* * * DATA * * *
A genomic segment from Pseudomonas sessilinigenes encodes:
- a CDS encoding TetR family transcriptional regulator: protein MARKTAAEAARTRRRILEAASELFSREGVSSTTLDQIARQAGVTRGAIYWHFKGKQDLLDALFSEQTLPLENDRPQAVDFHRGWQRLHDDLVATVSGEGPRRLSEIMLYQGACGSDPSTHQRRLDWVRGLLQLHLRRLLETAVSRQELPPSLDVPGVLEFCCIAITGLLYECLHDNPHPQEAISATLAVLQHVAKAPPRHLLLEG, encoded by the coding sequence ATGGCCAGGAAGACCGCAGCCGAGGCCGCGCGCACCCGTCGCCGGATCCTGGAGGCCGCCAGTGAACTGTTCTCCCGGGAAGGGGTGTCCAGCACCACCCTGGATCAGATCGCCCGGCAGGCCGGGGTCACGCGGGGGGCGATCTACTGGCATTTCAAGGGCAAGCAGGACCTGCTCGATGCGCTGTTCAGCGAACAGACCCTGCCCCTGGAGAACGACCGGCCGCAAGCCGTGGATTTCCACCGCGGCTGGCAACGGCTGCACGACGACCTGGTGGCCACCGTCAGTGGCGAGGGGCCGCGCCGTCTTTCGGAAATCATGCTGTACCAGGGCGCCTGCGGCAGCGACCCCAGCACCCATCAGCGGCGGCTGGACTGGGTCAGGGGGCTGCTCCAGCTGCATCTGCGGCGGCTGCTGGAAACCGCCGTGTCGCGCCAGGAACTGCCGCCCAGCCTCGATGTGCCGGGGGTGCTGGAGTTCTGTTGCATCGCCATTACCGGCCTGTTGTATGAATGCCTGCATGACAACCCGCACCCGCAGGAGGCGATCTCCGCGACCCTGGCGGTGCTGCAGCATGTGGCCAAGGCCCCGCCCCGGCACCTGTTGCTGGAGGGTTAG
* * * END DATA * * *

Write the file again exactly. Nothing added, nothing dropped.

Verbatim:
A genomic segment from Pseudomonas sessilinigenes encodes:
- a CDS encoding TetR family transcriptional regulator: protein MARKTAAEAARTRRRILEAASELFSREGVSSTTLDQIARQAGVTRGAIYWHFKGKQDLLDALFSEQTLPLENDRPQAVDFHRGWQRLHDDLVATVSGEGPRRLSEIMLYQGACGSDPSTHQRRLDWVRGLLQLHLRRLLETAVSRQELPPSLDVPGVLEFCCIAITGLLYECLHDNPHPQEAISATLAVLQHVAKAPPRHLLLEG, encoded by the coding sequence ATGGCCAGGAAGACCGCAGCCGAGGCCGCGCGCACCCGTCGCCGGATCCTGGAGGCCGCCAGTGAACTGTTCTCCCGGGAAGGGGTGTCCAGCACCACCCTGGATCAGATCGCCCGGCAGGCCGGGGTCACGCGGGGGGCGATCTACTGGCATTTCAAGGGCAAGCAGGACCTGCTCGATGCGCTGTTCAGCGAACAGACCCTGCCCCTGGAGAACGACCGGCCGCAAGCCGTGGATTTCCACCGCGGCTGGCAACGGCTGCACGACGACCTGGTGGCCACCGTCAGTGGCGAGGGGCCGCGCCGTCTTTCGGAAATCATGCTGTACCAGGGCGCCTGCGGCAGCGACCCCAGCACCCATCAGCGGCGGCTGGACTGGGTCAGGGGGCTGCTCCAGCTGCATCTGCGGCGGCTGCTGGAAACCGCCGTGTCGCGCCAGGAACTGCCGCCCAGCCTCGATGTGCCGGGGGTGCTGGAGTTCTGTTGCATCGCCATTACCGGCCTGTTGTATGAATGCCTGCATGACAACCCGCACCCGCAGGAGGCGATCTCCGCGACCCTGGCGGTGCTGCAGCATGTGGCCAAGGCCCCGCCCCGGCACCTGTTGCTGGAGGGTTAG